It was the St. Dominic in the 13th century who took the prayer beads of Paternosters and Aves to formalize what is now known as the rosary of Our Lady. St. Dominic had done this prior to the Battle of Muret in 1213. The knights and others prayed the rosary before battle which led them to triumph; 700 knights against 50,000 Albigensians. The victory was a sign of the power of prayer through the rosary.
The Battle of Lepanto in 1571, and The Battle of Vienna in 1683, were other battles where praying the rosary seemed to have turned the tides of war. For more information on these wars or more detail about the history of Our Lady of Victory please visit www.olvrc.com/history/olvhistory.html .
Our Lady of Victory is a school rich with history and many changes. The school was established in 1949 by Msgr. James K. MacIsaac, and run by the Ursuline Sisters. The school was named after Msgr. James K. MacIsaac in 1949 in his honour, and then changed back to Our Lady of Victory School in the year 1999 to celebrate it's 50th Anniversary. We celebrated our 50th anniversary as a Catholic School committed to high quality teaching and learning to all of God's children.
Our Lady of Victory School was founded by a former pastor, Msgr. James K. MacIsaac. In 1939 Fr. MacIsaac enrolled in the Canadian Arm and rose to the rank of Colonel. On his return from the war, he had a dream- to build a Parish and School to memorialize those men and women who had sacrificed their lives for their country. Thus, in 1946, Our Lady of Victory Memorial Parish was established and in 1947 Our Lady of Victory School was opened. When the 25th Anniversary of the parish was observed in 1971 the Parishioners renamed the school “James K. MacIsaac School” in honor of Msgr. MacIsaac’s complete dedication, tireless efforts and positive leadership. Then, in 1999, as part of the 50thAnniversary celebrations, it was decided to change the school to its original name – Our Lady of Victory School.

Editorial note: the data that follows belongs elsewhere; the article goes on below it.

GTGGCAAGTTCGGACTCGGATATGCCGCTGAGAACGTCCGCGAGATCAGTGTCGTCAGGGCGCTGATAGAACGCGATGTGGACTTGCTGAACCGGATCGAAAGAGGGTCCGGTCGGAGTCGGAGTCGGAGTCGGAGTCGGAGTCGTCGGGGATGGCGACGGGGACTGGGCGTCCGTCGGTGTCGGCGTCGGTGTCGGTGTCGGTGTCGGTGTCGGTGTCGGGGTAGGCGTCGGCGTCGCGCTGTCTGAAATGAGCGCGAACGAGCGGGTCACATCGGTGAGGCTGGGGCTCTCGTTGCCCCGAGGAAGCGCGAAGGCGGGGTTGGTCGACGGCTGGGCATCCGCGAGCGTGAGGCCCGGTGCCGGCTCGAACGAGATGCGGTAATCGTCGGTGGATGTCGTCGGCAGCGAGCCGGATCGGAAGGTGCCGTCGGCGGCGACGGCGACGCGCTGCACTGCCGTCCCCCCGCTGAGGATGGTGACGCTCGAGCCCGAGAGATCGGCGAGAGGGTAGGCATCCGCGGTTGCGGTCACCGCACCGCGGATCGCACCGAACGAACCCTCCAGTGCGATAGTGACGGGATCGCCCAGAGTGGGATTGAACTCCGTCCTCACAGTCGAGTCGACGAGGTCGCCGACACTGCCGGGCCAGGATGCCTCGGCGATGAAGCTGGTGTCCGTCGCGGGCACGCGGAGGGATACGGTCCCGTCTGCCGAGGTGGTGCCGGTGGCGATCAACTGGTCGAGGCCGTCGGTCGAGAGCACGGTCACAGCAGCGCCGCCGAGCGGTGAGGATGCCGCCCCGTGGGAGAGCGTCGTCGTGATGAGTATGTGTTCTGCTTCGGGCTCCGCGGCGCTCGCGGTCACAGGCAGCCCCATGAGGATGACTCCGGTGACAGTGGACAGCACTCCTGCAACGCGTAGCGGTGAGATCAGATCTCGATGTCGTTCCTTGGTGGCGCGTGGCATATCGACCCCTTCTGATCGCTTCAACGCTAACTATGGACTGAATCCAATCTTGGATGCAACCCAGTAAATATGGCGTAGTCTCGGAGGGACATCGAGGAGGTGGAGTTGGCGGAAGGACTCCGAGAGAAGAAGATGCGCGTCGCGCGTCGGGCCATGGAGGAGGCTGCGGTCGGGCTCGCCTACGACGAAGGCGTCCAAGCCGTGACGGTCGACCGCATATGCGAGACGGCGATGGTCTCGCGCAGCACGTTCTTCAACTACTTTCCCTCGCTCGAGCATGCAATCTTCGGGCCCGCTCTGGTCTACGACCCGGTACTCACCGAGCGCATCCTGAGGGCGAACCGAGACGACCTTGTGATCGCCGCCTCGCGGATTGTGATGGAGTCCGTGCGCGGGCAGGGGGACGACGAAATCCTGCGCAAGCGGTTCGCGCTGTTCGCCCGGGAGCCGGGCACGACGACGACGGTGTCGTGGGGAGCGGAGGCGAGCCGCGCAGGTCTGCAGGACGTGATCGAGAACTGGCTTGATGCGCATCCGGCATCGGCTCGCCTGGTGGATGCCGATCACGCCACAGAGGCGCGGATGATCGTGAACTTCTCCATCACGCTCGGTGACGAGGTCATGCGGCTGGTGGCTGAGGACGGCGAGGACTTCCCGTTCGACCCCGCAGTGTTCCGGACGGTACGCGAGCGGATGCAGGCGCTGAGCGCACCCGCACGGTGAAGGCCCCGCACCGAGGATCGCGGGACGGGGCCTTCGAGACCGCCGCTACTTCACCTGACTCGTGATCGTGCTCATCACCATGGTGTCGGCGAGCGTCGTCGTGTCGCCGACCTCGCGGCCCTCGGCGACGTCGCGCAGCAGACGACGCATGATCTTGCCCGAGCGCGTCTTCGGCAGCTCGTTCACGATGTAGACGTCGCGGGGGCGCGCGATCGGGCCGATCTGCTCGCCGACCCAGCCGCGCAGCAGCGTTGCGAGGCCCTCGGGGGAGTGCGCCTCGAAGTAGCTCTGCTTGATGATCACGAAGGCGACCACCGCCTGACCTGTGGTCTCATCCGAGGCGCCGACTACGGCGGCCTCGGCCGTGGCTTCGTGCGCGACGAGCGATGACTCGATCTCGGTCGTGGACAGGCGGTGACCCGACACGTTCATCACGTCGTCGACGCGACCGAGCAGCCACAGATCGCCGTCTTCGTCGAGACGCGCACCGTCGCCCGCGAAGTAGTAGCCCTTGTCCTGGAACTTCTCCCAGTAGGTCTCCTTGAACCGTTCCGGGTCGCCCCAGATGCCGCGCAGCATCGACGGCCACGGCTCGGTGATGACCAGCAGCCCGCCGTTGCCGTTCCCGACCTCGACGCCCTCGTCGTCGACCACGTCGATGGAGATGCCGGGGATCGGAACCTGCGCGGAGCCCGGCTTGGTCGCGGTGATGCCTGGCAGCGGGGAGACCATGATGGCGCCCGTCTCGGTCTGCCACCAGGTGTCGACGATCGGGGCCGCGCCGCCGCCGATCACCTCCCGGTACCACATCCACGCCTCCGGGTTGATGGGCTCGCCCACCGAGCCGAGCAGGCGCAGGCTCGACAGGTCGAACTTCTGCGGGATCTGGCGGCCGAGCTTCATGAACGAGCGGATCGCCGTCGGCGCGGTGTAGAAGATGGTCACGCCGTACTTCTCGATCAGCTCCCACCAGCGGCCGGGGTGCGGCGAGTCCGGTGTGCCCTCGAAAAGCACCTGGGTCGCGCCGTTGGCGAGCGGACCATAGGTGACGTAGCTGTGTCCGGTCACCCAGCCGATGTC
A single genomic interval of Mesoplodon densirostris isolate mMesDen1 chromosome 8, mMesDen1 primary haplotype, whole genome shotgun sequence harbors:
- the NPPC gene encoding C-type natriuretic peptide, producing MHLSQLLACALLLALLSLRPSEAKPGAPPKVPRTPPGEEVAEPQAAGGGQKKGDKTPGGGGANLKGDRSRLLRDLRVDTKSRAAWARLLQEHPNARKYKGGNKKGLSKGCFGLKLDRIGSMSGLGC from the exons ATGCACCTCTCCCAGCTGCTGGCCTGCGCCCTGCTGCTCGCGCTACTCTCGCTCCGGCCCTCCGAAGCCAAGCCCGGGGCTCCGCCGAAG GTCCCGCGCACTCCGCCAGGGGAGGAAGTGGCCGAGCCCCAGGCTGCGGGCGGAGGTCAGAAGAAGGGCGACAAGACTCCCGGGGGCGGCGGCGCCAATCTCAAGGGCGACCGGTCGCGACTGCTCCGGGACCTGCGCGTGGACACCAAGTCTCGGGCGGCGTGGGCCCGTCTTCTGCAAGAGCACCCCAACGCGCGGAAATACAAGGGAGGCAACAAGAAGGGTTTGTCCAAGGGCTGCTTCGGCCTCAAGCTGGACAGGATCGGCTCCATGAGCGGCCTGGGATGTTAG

Sister Elizabeth, Sister Paul, Sister Lillian, and Sister Patricia-Margary McKeon were some of the more recent Ursuline Sisters that have taught at Our Lady of Victory School. Unfortunately, no sisters currently teach at the school but remember their dedication to education and the faith. We will be forever grateful for what you have done for the school.
St Angela Merici founded the Company of St Ursula (Brescia, Italy in 1535) for the instruction, education and protection of young girls. Not a religious institute, the order drew women who made a vow of chastity. They lived together as a family, a novel arrangement for young women in those days. Ursuline foundations grew in number and continued as convents and congregations with a connection to the founder. Today, there are cloistered nuns (some living in centralized institutes, some not), sisters (living in about 60 religious congregations) and secular Ursulines (most of them living in companies of St Ursula, as in the 16th century).
The Ursulines who came to Québec in 1639 with the blessed MARIE DE L'INCARNATION were enclosed nuns.
The Ursuline Convent in Québec is the oldest educational institution for women in North America. Ursulines are now found throughout French Canada as well as in foundations at Chatham (1860), Prelate (1912), Bruno (1913), Tildonk (1914) and London (the Ursuline Sisters of the Agonizing Heart of Jesus, 1920).
Please be ready 5 minutes before your pick up time. If there is an issue with the bus service, please call First Student at 204-253-5942.
Buses will not run if the temperature is colder than -45oC with the windchill based on the weather at the Forks.
Dress appropriately for the weather when coming to school. Use the weather information below. We use the weather information from the Forks to make any weather related discisions.